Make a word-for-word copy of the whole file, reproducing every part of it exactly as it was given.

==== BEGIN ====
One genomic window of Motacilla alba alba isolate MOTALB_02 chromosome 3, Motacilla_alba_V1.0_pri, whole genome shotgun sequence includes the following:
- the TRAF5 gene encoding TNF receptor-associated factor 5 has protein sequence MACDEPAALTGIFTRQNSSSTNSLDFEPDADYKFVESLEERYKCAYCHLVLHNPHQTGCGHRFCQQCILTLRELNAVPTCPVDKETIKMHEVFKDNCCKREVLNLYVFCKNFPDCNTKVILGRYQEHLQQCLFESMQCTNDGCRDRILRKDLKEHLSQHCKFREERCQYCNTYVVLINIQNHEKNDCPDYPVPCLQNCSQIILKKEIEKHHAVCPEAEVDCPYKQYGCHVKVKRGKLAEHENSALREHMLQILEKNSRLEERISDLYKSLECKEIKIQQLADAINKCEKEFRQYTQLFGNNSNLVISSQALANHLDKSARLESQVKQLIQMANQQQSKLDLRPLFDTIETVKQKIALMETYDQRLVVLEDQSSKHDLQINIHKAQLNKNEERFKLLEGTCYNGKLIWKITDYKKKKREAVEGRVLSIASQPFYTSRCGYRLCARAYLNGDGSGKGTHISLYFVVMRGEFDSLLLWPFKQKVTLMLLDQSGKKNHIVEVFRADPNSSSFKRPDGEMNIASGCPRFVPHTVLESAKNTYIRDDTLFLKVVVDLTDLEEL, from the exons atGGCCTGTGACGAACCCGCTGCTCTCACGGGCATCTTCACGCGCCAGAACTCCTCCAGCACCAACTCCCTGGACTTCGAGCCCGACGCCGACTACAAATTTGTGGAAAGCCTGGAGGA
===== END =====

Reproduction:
One genomic window of Motacilla alba alba isolate MOTALB_02 chromosome 3, Motacilla_alba_V1.0_pri, whole genome shotgun sequence includes the following:
- the TRAF5 gene encoding TNF receptor-associated factor 5 has protein sequence MACDEPAALTGIFTRQNSSSTNSLDFEPDADYKFVESLEERYKCAYCHLVLHNPHQTGCGHRFCQQCILTLRELNAVPTCPVDKETIKMHEVFKDNCCKREVLNLYVFCKNFPDCNTKVILGRYQEHLQQCLFESMQCTNDGCRDRILRKDLKEHLSQHCKFREERCQYCNTYVVLINIQNHEKNDCPDYPVPCLQNCSQIILKKEIEKHHAVCPEAEVDCPYKQYGCHVKVKRGKLAEHENSALREHMLQILEKNSRLEERISDLYKSLECKEIKIQQLADAINKCEKEFRQYTQLFGNNSNLVISSQALANHLDKSARLESQVKQLIQMANQQQSKLDLRPLFDTIETVKQKIALMETYDQRLVVLEDQSSKHDLQINIHKAQLNKNEERFKLLEGTCYNGKLIWKITDYKKKKREAVEGRVLSIASQPFYTSRCGYRLCARAYLNGDGSGKGTHISLYFVVMRGEFDSLLLWPFKQKVTLMLLDQSGKKNHIVEVFRADPNSSSFKRPDGEMNIASGCPRFVPHTVLESAKNTYIRDDTLFLKVVVDLTDLEEL, from the exons atGGCCTGTGACGAACCCGCTGCTCTCACGGGCATCTTCACGCGCCAGAACTCCTCCAGCACCAACTCCCTGGACTTCGAGCCCGACGCCGACTACAAATTTGTGGAAAGCCTGGAGGA